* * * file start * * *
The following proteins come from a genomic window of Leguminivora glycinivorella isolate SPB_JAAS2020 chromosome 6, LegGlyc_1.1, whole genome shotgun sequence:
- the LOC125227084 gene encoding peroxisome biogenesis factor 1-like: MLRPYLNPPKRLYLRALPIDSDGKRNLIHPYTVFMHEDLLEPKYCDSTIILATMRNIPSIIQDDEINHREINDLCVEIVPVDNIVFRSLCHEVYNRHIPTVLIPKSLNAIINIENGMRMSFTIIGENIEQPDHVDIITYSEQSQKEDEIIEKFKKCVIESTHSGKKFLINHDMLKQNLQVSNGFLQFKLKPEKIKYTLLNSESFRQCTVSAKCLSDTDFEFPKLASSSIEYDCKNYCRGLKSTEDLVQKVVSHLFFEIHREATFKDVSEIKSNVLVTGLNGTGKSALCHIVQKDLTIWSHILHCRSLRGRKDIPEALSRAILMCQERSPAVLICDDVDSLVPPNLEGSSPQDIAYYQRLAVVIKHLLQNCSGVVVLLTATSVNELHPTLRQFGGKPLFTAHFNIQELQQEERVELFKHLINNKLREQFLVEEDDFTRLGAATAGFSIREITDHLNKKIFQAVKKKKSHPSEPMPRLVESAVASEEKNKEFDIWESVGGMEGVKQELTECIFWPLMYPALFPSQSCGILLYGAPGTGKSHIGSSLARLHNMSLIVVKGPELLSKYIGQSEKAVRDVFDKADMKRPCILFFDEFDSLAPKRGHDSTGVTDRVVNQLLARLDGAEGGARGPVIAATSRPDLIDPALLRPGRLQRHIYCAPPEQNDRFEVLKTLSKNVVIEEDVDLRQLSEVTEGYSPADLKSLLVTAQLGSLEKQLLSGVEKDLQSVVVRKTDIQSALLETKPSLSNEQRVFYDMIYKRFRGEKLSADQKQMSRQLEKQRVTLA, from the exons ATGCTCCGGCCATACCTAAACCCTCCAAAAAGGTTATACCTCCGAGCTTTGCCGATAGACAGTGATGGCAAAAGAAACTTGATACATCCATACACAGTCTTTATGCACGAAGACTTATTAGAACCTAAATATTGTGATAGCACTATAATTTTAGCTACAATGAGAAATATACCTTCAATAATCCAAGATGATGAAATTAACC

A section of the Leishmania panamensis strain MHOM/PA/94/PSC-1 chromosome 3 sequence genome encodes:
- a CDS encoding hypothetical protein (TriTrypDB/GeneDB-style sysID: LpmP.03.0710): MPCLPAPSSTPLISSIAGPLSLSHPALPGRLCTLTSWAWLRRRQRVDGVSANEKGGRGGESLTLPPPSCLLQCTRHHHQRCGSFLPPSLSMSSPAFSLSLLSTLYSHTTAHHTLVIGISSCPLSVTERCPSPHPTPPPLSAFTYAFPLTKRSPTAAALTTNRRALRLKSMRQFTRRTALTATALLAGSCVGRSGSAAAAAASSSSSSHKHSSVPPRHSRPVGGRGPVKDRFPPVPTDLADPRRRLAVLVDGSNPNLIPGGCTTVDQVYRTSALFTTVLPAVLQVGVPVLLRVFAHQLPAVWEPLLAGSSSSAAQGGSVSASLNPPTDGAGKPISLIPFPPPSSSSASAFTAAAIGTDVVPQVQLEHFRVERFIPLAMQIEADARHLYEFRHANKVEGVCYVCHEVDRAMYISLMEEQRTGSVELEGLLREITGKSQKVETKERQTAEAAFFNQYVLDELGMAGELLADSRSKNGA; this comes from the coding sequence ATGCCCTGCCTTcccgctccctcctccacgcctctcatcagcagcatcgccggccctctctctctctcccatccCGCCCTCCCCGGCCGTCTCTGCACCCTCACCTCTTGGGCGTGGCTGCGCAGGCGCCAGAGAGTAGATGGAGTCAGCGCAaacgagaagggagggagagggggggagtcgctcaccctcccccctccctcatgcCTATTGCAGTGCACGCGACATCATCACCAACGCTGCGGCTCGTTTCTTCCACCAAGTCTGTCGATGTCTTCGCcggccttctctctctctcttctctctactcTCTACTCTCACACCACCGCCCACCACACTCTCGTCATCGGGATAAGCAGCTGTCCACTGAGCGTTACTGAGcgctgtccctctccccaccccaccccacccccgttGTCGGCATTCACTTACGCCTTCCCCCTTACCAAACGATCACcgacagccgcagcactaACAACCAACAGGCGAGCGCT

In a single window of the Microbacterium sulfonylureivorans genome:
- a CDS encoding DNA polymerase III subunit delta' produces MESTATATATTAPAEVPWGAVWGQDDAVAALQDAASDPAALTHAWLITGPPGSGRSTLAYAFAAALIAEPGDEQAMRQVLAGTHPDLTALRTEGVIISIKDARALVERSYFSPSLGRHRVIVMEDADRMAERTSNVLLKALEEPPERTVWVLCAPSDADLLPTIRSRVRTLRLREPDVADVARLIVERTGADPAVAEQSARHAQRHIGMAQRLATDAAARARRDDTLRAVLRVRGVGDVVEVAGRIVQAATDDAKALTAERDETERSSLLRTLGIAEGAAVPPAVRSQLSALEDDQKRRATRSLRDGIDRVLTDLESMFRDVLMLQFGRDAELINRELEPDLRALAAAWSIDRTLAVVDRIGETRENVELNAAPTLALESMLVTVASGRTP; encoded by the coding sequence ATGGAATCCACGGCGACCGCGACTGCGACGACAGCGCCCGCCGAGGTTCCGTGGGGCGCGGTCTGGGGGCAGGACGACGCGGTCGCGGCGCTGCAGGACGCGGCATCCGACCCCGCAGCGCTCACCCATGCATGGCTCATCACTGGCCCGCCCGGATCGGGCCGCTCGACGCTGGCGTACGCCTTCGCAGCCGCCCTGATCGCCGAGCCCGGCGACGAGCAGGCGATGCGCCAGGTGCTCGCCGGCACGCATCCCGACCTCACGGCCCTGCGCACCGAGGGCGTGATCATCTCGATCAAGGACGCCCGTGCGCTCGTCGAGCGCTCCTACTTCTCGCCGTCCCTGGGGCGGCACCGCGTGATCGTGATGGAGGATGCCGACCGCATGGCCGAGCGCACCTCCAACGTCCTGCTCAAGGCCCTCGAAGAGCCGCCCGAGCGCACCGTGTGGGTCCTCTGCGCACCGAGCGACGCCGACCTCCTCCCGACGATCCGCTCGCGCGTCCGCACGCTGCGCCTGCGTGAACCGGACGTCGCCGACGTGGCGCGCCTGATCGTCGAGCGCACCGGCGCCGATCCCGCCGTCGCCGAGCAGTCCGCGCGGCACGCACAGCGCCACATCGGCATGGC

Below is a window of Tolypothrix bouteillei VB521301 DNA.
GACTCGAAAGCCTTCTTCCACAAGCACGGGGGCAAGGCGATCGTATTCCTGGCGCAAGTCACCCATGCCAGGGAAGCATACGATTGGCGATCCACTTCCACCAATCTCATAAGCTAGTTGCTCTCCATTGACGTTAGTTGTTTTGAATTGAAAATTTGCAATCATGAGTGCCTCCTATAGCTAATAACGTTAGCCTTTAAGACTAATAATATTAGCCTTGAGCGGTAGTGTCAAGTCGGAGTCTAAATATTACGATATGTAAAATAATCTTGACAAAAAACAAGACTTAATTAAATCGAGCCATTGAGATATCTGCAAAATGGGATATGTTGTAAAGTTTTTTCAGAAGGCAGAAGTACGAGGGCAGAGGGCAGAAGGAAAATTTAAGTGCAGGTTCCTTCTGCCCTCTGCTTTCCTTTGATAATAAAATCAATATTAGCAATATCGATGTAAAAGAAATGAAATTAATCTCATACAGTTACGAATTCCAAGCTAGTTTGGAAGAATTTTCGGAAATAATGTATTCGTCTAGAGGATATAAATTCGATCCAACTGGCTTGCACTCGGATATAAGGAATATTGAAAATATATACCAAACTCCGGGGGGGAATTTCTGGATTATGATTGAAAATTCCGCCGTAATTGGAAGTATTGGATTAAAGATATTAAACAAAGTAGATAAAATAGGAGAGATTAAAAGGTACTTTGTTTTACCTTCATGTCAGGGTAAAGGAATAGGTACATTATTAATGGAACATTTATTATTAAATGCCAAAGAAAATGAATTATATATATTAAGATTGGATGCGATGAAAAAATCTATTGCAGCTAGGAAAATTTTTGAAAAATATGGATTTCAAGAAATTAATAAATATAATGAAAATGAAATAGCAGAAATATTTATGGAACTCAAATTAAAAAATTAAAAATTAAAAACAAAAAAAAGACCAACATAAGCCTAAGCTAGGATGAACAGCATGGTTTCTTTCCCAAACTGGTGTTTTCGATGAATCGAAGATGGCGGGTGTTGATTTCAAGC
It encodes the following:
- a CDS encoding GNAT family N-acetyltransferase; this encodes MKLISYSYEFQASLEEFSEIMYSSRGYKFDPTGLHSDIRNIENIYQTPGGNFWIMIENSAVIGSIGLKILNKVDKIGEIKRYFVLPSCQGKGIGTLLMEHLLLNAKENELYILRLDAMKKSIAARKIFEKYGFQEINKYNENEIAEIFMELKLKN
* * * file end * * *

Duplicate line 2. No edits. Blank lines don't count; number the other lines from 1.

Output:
- the LOC125227084 gene encoding peroxisome biogenesis factor 1-like: MLRPYLNPPKRLYLRALPIDSDGKRNLIHPYTVFMHEDLLEPKYCDSTIILATMRNIPSIIQDDEINHREINDLCVEIVPVDNIVFRSLCHEVYNRHIPTVLIPKSLNAIINIENGMRMSFTIIGENIEQPDHVDIITYSEQSQKEDEIIEKFKKCVIESTHSGKKFLINHDMLKQNLQVSNGFLQFKLKPEKIKYTLLNSESFRQCTVSAKCLSDTDFEFPKLASSSIEYDCKNYCRGLKSTEDLVQKVVSHLFFEIHREATFKDVSEIKSNVLVTGLNGTGKSALCHIVQKDLTIWSHILHCRSLRGRKDIPEALSRAILMCQERSPAVLICDDVDSLVPPNLEGSSPQDIAYYQRLAVVIKHLLQNCSGVVVLLTATSVNELHPTLRQFGGKPLFTAHFNIQELQQEERVELFKHLINNKLREQFLVEEDDFTRLGAATAGFSIREITDHLNKKIFQAVKKKKSHPSEPMPRLVESAVASEEKNKEFDIWESVGGMEGVKQELTECIFWPLMYPALFPSQSCGILLYGAPGTGKSHIGSSLARLHNMSLIVVKGPELLSKYIGQSEKAVRDVFDKADMKRPCILFFDEFDSLAPKRGHDSTGVTDRVVNQLLARLDGAEGGARGPVIAATSRPDLIDPALLRPGRLQRHIYCAPPEQNDRFEVLKTLSKNVVIEEDVDLRQLSEVTEGYSPADLKSLLVTAQLGSLEKQLLSGVEKDLQSVVVRKTDIQSALLETKPSLSNEQRVFYDMIYKRFRGEKLSADQKQMSRQLEKQRVTLA, from the exons ATGCTCCGGCCATACCTAAACCCTCCAAAAAGGTTATACCTCCGAGCTTTGCCGATAGACAGTGATGGCAAAAGAAACTTGATACATCCATACACAGTCTTTATGCACGAAGACTTATTAGAACCTAAATATTGTGATAGCACTATAATTTTAGCTACAATGAGAAATATACCTTCAATAATCCAAGATGATGAAATTAACC